While the old regulations had decades of case law, known best practices and interpretations, the new regulations were issued ‘fresh out of the oven’, and in the past two years the courts have only started to create clearer case law to guide us through the new procedural regime.

Here are some of the main changes introduced by the new rules in the Israeli civil procedure:

Shorter pleadings and less written motions

The new regulations limit the length of pleadings, resulting in significantly shorter documents submitted to courts.

For instance, while prior to the new regulations, statements of claim and statements of defense (the main pleadings initiating litigation) used to spread over dozens of pages, each of them is now restricted to 11 pages in Magistrates Court’s cases and 30 pages in District Court’s cases. Also, most of the written motions are generally restricted to a total of five pages.

These limitations had a significant effect on the way practitioners write their pleadings. In the past two years practitioners had to adjust themselves to shorter rhetoric methods to plead their case and the prior practice of including all details in all pleadings rapidly vanished. Now, lawyers must be more precise and understand the strength of each argument. The weaker arguments need to be left out of the pleading.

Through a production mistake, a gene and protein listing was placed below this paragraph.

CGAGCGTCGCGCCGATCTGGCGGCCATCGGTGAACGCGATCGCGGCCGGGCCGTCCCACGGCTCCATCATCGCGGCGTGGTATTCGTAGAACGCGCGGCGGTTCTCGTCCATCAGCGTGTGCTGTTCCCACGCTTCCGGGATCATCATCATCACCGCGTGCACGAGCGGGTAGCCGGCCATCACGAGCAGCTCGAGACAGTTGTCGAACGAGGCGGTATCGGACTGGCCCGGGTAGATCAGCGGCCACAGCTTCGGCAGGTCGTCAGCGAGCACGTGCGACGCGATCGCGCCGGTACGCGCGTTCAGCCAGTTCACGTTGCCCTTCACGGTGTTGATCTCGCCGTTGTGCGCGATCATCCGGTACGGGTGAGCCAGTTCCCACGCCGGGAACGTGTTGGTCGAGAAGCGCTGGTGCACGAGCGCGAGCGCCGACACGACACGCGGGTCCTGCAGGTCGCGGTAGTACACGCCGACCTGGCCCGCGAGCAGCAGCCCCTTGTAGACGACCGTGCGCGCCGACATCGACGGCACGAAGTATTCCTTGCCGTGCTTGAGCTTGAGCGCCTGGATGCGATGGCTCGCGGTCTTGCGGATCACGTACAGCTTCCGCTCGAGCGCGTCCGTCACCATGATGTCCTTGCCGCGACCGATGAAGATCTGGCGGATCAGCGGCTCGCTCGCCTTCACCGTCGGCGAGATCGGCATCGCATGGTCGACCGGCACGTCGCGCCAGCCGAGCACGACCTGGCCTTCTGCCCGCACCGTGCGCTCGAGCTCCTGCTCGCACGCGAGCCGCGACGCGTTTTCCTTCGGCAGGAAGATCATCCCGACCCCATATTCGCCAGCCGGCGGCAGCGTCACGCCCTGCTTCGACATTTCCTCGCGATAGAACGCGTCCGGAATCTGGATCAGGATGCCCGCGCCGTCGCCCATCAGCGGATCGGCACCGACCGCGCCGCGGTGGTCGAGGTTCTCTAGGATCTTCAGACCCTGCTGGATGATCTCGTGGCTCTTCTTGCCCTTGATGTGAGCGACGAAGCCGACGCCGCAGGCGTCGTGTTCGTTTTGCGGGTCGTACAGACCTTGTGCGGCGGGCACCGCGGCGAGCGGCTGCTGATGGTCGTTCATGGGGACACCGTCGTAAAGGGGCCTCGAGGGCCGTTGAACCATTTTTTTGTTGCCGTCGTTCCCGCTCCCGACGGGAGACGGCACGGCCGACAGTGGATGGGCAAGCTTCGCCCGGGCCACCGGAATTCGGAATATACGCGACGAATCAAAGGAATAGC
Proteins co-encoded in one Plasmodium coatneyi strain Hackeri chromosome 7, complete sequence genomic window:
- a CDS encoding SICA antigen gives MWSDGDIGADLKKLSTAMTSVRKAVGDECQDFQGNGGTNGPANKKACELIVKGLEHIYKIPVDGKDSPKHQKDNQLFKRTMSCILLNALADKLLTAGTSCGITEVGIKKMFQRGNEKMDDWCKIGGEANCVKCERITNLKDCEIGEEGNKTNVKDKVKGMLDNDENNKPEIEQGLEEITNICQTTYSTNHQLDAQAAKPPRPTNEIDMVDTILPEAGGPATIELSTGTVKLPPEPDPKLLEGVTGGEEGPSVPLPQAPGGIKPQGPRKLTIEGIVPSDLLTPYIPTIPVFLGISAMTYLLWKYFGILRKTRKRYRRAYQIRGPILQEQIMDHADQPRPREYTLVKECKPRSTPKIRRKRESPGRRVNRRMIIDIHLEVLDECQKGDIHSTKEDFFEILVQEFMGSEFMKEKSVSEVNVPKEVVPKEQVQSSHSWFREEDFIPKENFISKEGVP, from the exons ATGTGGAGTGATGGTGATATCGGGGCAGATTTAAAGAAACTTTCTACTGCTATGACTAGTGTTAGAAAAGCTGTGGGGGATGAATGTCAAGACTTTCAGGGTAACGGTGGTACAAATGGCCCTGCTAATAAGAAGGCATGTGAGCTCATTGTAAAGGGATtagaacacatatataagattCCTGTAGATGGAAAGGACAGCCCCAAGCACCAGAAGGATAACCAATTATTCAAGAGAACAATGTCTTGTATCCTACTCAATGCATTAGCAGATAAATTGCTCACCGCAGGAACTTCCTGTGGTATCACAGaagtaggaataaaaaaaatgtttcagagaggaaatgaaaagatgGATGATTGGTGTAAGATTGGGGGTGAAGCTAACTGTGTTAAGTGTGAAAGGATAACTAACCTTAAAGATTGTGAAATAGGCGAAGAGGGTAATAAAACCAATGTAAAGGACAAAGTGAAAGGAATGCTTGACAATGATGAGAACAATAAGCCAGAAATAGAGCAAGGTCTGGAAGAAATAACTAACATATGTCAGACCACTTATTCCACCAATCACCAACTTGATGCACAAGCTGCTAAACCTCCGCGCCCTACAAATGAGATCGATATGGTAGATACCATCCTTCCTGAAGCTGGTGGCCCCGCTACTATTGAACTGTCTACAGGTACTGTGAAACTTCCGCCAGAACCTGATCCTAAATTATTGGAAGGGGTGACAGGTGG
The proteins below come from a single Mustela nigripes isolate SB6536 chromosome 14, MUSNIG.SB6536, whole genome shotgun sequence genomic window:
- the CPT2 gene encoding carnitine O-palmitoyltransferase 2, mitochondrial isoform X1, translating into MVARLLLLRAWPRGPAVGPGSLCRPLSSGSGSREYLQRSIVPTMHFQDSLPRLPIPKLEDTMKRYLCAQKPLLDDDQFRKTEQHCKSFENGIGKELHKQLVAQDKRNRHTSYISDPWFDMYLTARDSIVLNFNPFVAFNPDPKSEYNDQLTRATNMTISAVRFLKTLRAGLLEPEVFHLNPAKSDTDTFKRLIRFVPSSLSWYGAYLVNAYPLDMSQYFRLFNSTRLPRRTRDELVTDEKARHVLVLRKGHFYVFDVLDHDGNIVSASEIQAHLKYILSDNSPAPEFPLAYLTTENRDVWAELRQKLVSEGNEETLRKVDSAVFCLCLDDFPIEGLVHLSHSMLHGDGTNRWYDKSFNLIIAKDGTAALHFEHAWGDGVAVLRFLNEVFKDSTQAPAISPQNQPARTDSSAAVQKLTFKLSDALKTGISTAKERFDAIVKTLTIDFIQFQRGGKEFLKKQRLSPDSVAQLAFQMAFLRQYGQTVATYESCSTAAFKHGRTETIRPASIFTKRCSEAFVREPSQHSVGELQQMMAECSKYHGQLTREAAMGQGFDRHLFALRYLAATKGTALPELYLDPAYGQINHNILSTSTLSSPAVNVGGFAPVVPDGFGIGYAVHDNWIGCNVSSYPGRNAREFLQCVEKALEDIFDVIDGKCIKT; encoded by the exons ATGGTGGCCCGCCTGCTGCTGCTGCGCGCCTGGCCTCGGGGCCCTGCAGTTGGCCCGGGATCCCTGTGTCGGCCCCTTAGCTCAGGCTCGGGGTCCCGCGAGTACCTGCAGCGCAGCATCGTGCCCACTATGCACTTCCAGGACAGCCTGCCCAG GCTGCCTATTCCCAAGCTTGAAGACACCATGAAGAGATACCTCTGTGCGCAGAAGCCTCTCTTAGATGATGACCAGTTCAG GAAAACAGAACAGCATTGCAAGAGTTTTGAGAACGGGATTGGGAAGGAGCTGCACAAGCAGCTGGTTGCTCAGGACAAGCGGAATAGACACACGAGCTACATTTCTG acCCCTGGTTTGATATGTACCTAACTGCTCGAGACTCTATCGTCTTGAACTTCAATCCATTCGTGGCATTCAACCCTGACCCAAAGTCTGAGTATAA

The new regulations also significantly reduce the ability of the parties to file endless motions throughout the proceeding. The parties must now file prior to the first pretrial hearing a list containing all the motions they intend to submit. During the first pretrial hearing the judge decides which motion is to be heard orally and which is to be decided solely on the merits of a written submission. This forces practitioners to think in advance about the entire case strategy and reduces the parties’ ability to improvise.

A mandated preliminary deliberation meeting between the parties